Islay Peat Creates Smoky Notes.
Terroir is a French term used to denote the special characteristics that geography and climate can bestow upon food and drink. It can be very loosely translated as “a sense of place”.
Laphroaig, Ardbeg and Lagavulin, are all distilleries on the Scottish island of Islay, they are famous for smoking their malt. It’s a practice derived from the days when people would dry out their malted barley over a peat-fuelled fire, simply because peat was an easily and locally accessible fuel. Phenolic compounds transfered from the peat give these whiskies their signature smoky flavor.
Barry Harrison, a distillation researcher, has studied different peats and found that the chemical composition of a peat bog depends on its geographical location.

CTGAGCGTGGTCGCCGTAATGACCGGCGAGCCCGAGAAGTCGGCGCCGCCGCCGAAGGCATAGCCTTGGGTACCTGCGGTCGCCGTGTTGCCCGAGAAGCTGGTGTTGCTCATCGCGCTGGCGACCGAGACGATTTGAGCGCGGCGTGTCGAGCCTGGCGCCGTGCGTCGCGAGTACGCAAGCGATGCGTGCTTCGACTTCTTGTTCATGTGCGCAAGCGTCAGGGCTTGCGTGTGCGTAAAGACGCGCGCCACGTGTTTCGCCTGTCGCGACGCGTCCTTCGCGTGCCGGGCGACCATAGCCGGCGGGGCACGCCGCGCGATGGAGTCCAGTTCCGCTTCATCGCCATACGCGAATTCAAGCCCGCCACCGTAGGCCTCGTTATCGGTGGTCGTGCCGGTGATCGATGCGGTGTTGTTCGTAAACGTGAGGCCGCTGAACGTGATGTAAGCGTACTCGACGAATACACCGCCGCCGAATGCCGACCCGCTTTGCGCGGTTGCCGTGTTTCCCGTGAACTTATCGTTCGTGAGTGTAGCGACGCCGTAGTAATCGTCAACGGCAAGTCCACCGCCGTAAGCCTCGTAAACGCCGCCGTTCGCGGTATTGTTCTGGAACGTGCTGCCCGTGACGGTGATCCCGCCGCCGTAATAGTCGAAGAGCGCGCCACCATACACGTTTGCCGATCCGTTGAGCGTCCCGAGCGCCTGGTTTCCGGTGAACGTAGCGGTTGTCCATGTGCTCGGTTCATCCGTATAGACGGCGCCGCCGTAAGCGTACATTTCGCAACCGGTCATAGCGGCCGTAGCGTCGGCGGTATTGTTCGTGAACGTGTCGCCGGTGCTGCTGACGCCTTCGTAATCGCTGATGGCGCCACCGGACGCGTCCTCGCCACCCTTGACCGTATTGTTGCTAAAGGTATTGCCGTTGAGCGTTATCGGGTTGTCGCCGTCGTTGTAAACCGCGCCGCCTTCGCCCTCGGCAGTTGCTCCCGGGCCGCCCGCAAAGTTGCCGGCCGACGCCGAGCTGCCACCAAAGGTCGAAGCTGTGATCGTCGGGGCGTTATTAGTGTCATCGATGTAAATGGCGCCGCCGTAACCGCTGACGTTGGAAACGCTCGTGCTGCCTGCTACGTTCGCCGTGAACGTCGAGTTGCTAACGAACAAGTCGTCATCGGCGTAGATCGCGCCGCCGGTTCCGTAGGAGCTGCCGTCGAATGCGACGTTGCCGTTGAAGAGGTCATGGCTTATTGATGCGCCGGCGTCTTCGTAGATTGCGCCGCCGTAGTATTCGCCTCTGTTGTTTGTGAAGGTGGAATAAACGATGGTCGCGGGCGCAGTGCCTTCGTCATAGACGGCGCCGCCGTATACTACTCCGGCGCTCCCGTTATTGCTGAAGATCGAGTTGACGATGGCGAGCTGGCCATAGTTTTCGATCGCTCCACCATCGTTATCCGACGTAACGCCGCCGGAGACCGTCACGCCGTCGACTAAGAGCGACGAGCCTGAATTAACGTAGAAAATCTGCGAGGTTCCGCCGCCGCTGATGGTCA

“So I tried to find out if we could match the chemical composition of a peat bog to the chemical fingerprint of the spirit. I smoked malt in a fume cupboard in my lab, then distilled my own spirit with it.”
He dug peat samples from six locations across Scotland – three of which were peat bogs on Islay. Harrison used a combination of analytical techniques to study his peat samples and smoked malt, and even volunteer nosers to test his lab-made spirit. He found not only that peat from different bogs could be distinguished by its chemical fingerprint, but that the chemical fingerprint of a bog was still distinguishable in the final spirit.
A practice steeped in tradition, lends “a sense of place” to the whiskies of Islay, playing an important part in the mysterious chemistry of malt whisky.